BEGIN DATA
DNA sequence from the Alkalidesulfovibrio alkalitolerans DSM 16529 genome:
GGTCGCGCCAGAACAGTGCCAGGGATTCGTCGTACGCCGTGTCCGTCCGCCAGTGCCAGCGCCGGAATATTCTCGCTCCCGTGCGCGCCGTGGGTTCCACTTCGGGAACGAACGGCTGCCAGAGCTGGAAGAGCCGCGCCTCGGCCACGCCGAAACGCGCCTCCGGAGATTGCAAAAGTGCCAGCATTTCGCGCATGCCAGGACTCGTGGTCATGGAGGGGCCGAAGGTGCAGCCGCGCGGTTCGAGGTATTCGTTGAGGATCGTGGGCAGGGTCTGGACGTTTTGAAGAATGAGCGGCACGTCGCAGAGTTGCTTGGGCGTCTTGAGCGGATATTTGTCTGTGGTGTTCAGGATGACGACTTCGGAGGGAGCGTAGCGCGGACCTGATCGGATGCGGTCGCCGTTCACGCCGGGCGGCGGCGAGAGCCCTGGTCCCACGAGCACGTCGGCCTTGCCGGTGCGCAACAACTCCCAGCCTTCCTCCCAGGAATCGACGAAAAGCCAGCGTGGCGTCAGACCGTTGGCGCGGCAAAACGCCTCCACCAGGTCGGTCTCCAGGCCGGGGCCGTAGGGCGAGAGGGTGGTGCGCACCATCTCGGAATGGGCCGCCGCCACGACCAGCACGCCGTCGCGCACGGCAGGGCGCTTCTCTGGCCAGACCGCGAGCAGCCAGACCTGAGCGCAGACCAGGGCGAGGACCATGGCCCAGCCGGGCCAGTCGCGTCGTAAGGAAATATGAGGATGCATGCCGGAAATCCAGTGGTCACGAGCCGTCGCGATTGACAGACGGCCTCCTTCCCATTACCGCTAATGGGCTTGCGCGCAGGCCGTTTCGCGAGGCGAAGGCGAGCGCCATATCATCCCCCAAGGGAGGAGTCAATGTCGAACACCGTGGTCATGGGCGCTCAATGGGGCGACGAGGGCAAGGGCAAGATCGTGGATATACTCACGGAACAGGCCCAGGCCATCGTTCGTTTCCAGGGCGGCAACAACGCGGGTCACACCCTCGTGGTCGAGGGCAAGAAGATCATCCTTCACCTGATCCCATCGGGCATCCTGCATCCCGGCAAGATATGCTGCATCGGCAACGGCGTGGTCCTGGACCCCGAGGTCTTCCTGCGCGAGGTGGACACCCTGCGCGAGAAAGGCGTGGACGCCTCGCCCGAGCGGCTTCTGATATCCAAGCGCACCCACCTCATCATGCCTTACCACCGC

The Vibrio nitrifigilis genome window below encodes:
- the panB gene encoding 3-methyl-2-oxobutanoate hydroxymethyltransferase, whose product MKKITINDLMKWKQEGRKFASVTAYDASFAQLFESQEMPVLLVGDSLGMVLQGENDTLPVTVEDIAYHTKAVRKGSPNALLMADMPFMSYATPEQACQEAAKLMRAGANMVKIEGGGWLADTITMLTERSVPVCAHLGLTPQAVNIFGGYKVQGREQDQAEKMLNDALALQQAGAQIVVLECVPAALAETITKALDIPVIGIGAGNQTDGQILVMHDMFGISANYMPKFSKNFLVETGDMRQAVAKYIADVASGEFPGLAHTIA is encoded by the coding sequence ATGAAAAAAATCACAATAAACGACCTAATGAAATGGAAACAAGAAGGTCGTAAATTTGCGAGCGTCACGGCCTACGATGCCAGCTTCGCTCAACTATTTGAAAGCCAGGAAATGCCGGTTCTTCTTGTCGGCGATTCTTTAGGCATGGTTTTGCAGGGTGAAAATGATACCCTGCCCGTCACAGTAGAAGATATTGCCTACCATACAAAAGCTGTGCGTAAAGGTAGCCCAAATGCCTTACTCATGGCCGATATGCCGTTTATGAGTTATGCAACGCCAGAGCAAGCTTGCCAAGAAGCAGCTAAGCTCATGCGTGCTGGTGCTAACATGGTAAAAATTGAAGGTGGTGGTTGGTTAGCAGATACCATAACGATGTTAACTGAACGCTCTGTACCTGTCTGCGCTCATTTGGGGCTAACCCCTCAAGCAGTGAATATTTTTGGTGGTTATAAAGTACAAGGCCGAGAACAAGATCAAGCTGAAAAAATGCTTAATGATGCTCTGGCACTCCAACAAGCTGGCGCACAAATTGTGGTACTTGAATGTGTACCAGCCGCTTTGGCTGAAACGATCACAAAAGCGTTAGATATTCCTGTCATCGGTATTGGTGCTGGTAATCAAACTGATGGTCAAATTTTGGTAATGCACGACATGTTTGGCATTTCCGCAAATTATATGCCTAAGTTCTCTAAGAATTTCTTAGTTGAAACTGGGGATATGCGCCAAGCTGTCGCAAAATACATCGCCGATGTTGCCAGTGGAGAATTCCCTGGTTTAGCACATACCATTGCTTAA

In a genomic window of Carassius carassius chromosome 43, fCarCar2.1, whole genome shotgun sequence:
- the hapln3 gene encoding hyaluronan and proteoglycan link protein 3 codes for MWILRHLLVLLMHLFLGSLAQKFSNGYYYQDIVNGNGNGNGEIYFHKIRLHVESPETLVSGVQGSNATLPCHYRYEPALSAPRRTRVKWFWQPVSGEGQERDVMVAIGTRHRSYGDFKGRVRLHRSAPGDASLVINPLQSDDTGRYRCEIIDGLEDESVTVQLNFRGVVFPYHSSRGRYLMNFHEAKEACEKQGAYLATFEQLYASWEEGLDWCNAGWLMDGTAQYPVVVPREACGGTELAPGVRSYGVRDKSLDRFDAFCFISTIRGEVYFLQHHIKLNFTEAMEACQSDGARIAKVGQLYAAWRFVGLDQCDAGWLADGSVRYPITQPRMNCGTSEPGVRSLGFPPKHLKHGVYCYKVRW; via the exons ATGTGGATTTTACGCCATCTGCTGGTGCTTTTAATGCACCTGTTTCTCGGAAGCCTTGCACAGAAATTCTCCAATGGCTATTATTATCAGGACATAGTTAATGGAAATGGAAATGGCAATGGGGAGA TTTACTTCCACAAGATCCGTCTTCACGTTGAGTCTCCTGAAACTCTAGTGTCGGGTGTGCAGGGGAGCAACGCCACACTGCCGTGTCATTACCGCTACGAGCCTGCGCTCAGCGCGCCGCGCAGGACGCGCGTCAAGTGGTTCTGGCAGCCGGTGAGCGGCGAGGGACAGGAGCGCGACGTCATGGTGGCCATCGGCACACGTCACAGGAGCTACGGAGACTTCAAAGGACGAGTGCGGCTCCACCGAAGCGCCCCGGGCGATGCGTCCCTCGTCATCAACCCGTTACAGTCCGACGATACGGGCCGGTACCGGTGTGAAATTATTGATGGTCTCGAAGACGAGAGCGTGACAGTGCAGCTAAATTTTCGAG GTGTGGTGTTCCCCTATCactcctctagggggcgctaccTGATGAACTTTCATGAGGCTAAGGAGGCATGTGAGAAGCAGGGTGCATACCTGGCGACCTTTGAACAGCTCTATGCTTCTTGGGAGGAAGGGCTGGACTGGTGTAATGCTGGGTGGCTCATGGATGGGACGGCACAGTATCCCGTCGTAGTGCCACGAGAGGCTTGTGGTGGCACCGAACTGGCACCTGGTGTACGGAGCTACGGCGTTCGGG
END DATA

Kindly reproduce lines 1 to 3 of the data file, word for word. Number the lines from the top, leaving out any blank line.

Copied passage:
DNA sequence from the Alkalidesulfovibrio alkalitolerans DSM 16529 genome:
GGTCGCGCCAGAACAGTGCCAGGGATTCGTCGTACGCCGTGTCCGTCCGCCAGTGCCAGCGCCGGAATATTCTCGCTCCCGTGCGCGCCGTGGGTTCCACTTCGGGAACGAACGGCTGCCAGAGCTGGAAGAGCCGCGCCTCGGCCACGCCGAAACGCGCCTCCGGAGATTGCAAAAGTGCCAGCATTTCGCGCATGCCAGGACTCGTGGTCATGGAGGGGCCGAAGGTGCAGCCGCGCGGTTCGAGGTATTCGTTGAGGATCGTGGGCAGGGTCTGGACGTTTTGAAGAATGAGCGGCACGTCGCAGAGTTGCTTGGGCGTCTTGAGCGGATATTTGTCTGTGGTGTTCAGGATGACGACTTCGGAGGGAGCGTAGCGCGGACCTGATCGGATGCGGTCGCCGTTCACGCCGGGCGGCGGCGAGAGCCCTGGTCCCACGAGCACGTCGGCCTTGCCGGTGCGCAACAACTCCCAGCCTTCCTCCCAGGAATCGACGAAAAGCCAGCGTGGCGTCAGACCGTTGGCGCGGCAAAACGCCTCCACCAGGTCGGTCTCCAGGCCGGGGCCGTAGGGCGAGAGGGTGGTGCGCACCATCTCGGAATGGGCCGCCGCCACGACCAGCACGCCGTCGCGCACGGCAGGGCGCTTCTCTGGCCAGACCGCGAGCAGCCAGACCTGAGCGCAGACCAGGGCGAGGACCATGGCCCAGCCGGGCCAGTCGCGTCGTAAGGAAATATGAGGATGCATGCCGGAAATCCAGTGGTCACGAGCCGTCGCGATTGACAGACGGCCTCCTTCCCATTACCGCTAATGGGCTTGCGCGCAGGCCGTTTCGCGAGGCGAAGGCGAGCGCCATATCATCCCCCAAGGGAGGAGTCAATGTCGAACACCGTGGTCATGGGCGCTCAATGGGGCGACGAGGGCAAGGGCAAGATCGTGGATATACTCACGGAACAGGCCCAGGCCATCGTTCGTTTCCAGGGCGGCAACAACGCGGGTCACACCCTCGTGGTCGAGGGCAAGAAGATCATCCTTCACCTGATCCCATCGGGCATCCTGCATCCCGGCAAGATATGCTGCATCGGCAACGGCGTGGTCCTGGACCCCGAGGTCTTCCTGCGCGAGGTGGACACCCTGCGCGAGAAAGGCGTGGACGCCTCGCCCGAGCGGCTTCTGATATCCAAGCGCACCCACCTCATCATGCCTTACCACCGC

The Vibrio nitrifigilis genome window below encodes: